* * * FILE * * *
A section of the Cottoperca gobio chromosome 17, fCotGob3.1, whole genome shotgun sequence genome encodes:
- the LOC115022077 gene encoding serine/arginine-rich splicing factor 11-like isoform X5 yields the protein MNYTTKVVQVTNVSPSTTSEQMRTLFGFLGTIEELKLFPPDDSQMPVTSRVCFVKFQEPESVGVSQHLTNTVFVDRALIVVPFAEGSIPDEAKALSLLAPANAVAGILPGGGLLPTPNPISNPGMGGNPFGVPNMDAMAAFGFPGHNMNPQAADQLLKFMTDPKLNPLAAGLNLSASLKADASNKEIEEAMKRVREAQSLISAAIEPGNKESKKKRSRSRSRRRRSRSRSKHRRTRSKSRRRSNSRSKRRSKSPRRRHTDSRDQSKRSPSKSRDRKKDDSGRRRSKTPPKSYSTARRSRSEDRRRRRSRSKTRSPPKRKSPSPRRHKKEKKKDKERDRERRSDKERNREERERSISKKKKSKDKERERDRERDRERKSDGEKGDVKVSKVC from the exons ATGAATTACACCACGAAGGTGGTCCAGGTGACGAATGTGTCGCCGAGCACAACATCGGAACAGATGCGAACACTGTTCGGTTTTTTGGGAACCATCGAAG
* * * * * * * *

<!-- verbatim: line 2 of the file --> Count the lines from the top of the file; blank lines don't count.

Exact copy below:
- the LOC115022077 gene encoding serine/arginine-rich splicing factor 11-like isoform X5 yields the protein MNYTTKVVQVTNVSPSTTSEQMRTLFGFLGTIEELKLFPPDDSQMPVTSRVCFVKFQEPESVGVSQHLTNTVFVDRALIVVPFAEGSIPDEAKALSLLAPANAVAGILPGGGLLPTPNPISNPGMGGNPFGVPNMDAMAAFGFPGHNMNPQAADQLLKFMTDPKLNPLAAGLNLSASLKADASNKEIEEAMKRVREAQSLISAAIEPGNKESKKKRSRSRSRRRRSRSRSKHRRTRSKSRRRSNSRSKRRSKSPRRRHTDSRDQSKRSPSKSRDRKKDDSGRRRSKTPPKSYSTARRSRSEDRRRRRSRSKTRSPPKRKSPSPRRHKKEKKKDKERDRERRSDKERNREERERSISKKKKSKDKERERDRERDRERKSDGEKGDVKVSKVC from the exons ATGAATTACACCACGAAGGTGGTCCAGGTGACGAATGTGTCGCCGAGCACAACATCGGAACAGATGCGAACACTGTTCGGTTTTTTGGGAACCATCGAAG